Beware the Woo: Antivax

I come from a family of science deniers. My mother and her family were Christian Scientist, mostly without my direct knowledge, going back at least two generations. I haven’t established yet who in the clan started following Christian Science first and brought everyone else along with them to share in the fun; but the fact is that the denial of science, medical science, runs deep in my family.

While my mother did stop going to prayer rooms to pray her diseases away, she never stopped repeating her mantra doctors don’t know anything. I believe she became a nurse later in life specifically to hack the system, to get her ideas about health and wellness into the practice of medicine. Ideas that included kinesiology and homeopathy and other things that I frankly didn’t start writing this article in order to discuss (those subjects are for another article. Or three. –ed.) I started this article many years ago without knowing that I had started it. I started it by being supportive of being vaccinated among the descendants of people who have questioned the validity of medical science all their lives.

Don’t get me wrong here. I have most of my vaccinations. I have them because my mother was not given any choice on the subject. Either I and my siblings would be vaccinated or we wouldn’t be allowed to attend public school in our small Kansas town, and she wanted her children to have an education even if she wasn’t especially fond of doctors and their poking, prodding intrusions.

So we got vaccinated because none of us had medical profiles that would have flagged us for being unfit for vaccination, as it should be. That didn’t stop our mother from sending us to Pox parties anyway.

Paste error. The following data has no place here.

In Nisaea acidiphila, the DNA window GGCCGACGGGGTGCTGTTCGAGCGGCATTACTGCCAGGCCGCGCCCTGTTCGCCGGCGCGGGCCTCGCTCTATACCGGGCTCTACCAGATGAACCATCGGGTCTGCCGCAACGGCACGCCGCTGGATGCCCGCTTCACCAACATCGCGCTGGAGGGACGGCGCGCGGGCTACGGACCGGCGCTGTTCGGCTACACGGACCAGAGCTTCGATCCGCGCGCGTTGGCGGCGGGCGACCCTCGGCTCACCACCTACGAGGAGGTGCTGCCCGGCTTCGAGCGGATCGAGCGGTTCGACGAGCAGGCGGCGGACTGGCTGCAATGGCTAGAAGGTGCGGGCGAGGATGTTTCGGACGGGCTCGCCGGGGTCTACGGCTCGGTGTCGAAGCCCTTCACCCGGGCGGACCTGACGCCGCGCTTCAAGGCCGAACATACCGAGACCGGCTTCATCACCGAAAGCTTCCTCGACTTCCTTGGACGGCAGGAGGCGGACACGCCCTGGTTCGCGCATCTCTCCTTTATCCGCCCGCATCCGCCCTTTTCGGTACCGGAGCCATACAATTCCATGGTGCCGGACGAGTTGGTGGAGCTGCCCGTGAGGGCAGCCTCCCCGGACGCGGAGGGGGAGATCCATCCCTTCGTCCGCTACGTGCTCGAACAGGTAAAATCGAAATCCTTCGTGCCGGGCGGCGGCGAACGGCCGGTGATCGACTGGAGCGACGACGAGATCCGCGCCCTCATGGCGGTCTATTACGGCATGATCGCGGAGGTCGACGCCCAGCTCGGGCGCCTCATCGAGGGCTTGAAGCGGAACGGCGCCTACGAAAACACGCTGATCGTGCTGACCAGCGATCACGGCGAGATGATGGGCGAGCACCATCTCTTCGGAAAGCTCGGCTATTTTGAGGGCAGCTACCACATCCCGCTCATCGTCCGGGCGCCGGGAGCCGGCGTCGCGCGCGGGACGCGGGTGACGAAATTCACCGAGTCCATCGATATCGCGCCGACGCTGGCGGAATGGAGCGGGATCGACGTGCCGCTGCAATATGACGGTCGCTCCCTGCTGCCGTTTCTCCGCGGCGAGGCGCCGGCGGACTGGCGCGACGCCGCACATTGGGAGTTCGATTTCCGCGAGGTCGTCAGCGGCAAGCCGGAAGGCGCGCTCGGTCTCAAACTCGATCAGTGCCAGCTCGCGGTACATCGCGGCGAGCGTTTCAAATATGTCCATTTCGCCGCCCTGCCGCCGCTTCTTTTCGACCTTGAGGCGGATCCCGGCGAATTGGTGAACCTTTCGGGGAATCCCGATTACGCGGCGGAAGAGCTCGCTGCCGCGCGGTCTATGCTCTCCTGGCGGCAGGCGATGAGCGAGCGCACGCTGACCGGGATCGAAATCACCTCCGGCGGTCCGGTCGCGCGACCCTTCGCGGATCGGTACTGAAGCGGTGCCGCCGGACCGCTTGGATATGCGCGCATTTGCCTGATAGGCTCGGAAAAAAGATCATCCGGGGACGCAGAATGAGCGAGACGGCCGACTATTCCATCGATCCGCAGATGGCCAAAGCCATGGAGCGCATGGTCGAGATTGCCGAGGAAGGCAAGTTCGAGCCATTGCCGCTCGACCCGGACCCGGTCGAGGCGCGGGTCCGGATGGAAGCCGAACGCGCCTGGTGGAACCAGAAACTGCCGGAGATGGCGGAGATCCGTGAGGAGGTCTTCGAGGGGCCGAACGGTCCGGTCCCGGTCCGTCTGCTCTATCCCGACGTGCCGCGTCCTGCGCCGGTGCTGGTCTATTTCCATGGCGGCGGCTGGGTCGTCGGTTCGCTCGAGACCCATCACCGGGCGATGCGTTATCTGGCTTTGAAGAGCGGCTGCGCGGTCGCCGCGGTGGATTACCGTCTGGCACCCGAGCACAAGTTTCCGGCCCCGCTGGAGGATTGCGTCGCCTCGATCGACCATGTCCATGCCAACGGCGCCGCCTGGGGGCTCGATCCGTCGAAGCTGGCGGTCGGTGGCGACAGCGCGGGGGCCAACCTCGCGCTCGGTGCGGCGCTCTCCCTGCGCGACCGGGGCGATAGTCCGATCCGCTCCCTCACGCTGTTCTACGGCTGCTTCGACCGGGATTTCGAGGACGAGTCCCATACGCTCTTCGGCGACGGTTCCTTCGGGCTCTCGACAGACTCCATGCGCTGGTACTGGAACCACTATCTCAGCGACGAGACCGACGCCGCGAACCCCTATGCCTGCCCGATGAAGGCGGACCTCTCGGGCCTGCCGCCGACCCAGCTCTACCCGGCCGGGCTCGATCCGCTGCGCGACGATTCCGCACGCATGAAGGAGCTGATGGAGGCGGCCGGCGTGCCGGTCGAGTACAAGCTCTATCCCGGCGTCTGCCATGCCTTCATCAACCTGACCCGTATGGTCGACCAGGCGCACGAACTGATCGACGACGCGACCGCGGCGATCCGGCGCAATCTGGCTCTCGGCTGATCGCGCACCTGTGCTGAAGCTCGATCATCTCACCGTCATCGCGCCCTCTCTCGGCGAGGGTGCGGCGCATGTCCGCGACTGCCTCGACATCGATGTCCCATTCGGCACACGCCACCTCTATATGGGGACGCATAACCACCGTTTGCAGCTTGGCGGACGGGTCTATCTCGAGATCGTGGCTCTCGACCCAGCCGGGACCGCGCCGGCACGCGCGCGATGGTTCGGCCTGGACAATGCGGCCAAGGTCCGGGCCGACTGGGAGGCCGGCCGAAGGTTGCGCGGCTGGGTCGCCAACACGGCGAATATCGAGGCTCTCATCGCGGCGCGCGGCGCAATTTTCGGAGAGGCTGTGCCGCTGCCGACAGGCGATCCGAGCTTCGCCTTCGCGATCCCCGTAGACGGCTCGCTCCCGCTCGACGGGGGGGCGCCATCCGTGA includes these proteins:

Imagine my horror when it was brought to my attention that this was still a thing several decades after an effective vaccine for Chicken Pox was introduced. I doubt you can envision the state of rage that I was in at the time. Feel free to make the attempt anyway.

I had my moments of vaccine hesitation when my children were old enough to start getting their vaccines. By the time our son was old enough to get the last round of vaccinations, new vaccines had come out for Hepatitis B and of course we ran across enough internet cross-talk at the time to convince us to delay his course of vaccination for six months or so. But those fears passed because they turned out to be as baseless as all the other fears have been, and we went ahead and allowed him to get his last round of shots, shots that didn’t cause him to drop dead or get autism or any number of other stupid things that you read about on the internet.

If I’ve learned one thing about the internet it is that you don’t want to trust Dr. Google when it makes medical recommendations. Time after time Dr. Google gives me quack information layered in with solid information, and I have to spend time trying to sort out the difference every time I do a search on any subject that is medically related. Dr. Google and Dr. Facebook have done more to advance vaccine hesitancy in the last twenty years than any previous groups of quacks have done in their entire lifetimes.